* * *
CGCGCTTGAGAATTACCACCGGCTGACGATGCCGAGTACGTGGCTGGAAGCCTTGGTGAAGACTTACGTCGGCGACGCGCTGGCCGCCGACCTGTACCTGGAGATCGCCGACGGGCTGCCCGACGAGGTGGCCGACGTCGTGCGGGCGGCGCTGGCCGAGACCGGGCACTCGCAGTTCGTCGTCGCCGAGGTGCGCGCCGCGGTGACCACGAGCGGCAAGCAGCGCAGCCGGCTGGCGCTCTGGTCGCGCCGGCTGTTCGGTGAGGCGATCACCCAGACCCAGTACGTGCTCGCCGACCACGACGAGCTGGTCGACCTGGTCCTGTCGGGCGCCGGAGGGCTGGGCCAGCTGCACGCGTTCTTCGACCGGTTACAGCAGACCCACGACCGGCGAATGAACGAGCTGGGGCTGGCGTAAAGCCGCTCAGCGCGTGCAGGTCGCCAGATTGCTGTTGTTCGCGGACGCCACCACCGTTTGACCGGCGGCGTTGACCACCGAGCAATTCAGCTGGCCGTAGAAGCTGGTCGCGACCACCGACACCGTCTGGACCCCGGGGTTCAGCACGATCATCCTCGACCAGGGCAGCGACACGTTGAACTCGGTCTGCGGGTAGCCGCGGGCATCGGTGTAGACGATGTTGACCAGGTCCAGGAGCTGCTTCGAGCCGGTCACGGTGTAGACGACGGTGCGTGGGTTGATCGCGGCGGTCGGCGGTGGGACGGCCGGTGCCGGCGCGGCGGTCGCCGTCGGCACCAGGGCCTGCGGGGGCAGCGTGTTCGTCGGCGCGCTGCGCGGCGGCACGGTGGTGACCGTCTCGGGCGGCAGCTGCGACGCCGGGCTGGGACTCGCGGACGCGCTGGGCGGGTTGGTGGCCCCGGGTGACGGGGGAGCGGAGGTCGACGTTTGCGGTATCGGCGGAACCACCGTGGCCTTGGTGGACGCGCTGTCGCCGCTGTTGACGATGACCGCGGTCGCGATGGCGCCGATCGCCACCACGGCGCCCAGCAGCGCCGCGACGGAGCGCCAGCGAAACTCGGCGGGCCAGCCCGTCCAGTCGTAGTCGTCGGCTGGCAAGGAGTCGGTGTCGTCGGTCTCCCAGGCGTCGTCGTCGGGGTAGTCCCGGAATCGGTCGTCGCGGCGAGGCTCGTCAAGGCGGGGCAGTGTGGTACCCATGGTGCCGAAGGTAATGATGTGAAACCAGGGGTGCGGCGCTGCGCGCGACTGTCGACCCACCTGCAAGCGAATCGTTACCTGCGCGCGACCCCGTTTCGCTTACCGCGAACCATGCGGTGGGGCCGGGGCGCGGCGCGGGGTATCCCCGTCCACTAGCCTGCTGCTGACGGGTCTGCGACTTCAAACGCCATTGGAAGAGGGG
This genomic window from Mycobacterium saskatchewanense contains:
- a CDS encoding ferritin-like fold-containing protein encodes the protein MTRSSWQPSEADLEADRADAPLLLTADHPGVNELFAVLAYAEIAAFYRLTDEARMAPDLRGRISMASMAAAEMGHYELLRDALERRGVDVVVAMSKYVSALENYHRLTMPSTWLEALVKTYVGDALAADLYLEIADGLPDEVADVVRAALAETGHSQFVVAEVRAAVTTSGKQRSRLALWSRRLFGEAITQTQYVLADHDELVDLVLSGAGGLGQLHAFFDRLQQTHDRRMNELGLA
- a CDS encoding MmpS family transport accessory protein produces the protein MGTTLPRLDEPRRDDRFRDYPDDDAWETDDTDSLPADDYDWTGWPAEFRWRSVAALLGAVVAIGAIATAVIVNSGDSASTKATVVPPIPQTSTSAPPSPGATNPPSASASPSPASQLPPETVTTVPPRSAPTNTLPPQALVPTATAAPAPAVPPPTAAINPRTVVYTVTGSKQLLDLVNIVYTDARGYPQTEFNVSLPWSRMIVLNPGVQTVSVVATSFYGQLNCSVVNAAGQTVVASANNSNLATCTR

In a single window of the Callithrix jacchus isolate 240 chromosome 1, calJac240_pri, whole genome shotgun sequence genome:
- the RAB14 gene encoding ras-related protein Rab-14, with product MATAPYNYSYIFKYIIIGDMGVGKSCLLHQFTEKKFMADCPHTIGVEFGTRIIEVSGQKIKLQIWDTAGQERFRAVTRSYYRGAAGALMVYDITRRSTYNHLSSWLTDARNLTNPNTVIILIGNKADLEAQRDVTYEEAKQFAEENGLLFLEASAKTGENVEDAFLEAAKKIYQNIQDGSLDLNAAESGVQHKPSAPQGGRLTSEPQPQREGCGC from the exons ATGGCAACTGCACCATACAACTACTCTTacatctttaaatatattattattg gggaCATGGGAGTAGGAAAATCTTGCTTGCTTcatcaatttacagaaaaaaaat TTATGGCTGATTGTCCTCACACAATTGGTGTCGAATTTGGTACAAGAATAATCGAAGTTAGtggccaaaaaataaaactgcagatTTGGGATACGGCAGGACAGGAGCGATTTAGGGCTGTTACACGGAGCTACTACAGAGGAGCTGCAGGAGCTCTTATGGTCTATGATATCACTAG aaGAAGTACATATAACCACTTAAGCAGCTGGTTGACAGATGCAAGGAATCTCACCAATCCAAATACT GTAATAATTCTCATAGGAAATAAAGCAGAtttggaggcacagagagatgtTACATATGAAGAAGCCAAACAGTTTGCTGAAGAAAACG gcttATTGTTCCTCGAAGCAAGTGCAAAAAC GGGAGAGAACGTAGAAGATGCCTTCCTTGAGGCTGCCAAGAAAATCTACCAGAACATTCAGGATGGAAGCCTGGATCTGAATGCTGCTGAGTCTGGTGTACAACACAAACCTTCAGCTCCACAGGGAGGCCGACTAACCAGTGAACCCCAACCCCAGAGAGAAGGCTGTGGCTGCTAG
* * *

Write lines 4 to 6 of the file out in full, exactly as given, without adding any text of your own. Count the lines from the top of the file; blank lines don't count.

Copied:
- a CDS encoding MmpS family transport accessory protein produces the protein MGTTLPRLDEPRRDDRFRDYPDDDAWETDDTDSLPADDYDWTGWPAEFRWRSVAALLGAVVAIGAIATAVIVNSGDSASTKATVVPPIPQTSTSAPPSPGATNPPSASASPSPASQLPPETVTTVPPRSAPTNTLPPQALVPTATAAPAPAVPPPTAAINPRTVVYTVTGSKQLLDLVNIVYTDARGYPQTEFNVSLPWSRMIVLNPGVQTVSVVATSFYGQLNCSVVNAAGQTVVASANNSNLATCTR

In a single window of the Callithrix jacchus isolate 240 chromosome 1, calJac240_pri, whole genome shotgun sequence genome:
- the RAB14 gene encoding ras-related protein Rab-14, with product MATAPYNYSYIFKYIIIGDMGVGKSCLLHQFTEKKFMADCPHTIGVEFGTRIIEVSGQKIKLQIWDTAGQERFRAVTRSYYRGAAGALMVYDITRRSTYNHLSSWLTDARNLTNPNTVIILIGNKADLEAQRDVTYEEAKQFAEENGLLFLEASAKTGENVEDAFLEAAKKIYQNIQDGSLDLNAAESGVQHKPSAPQGGRLTSEPQPQREGCGC from the exons ATGGCAACTGCACCATACAACTACTCTTacatctttaaatatattattattg gggaCATGGGAGTAGGAAAATCTTGCTTGCTTcatcaatttacagaaaaaaaat TTATGGCTGATTGTCCTCACACAATTGGTGTCGAATTTGGTACAAGAATAATCGAAGTTAGtggccaaaaaataaaactgcagatTTGGGATACGGCAGGACAGGAGCGATTTAGGGCTGTTACACGGAGCTACTACAGAGGAGCTGCAGGAGCTCTTATGGTCTATGATATCACTAG aaGAAGTACATATAACCACTTAAGCAGCTGGTTGACAGATGCAAGGAATCTCACCAATCCAAATACT GTAATAATTCTCATAGGAAATAAAGCAGAtttggaggcacagagagatgtTACATATGAAGAAGCCAAACAGTTTGCTGAAGAAAACG gcttATTGTTCCTCGAAGCAAGTGCAAAAAC GGGAGAGAACGTAGAAGATGCCTTCCTTGAGGCTGCCAAGAAAATCTACCAGAACATTCAGGATGGAAGCCTGGATCTGAATGCTGCTGAGTCTGGTGTACAACACAAACCTTCAGCTCCACAGGGAGGCCGACTAACCAGTGAACCCCAACCCCAGAGAGAAGGCTGTGGCTGCTAG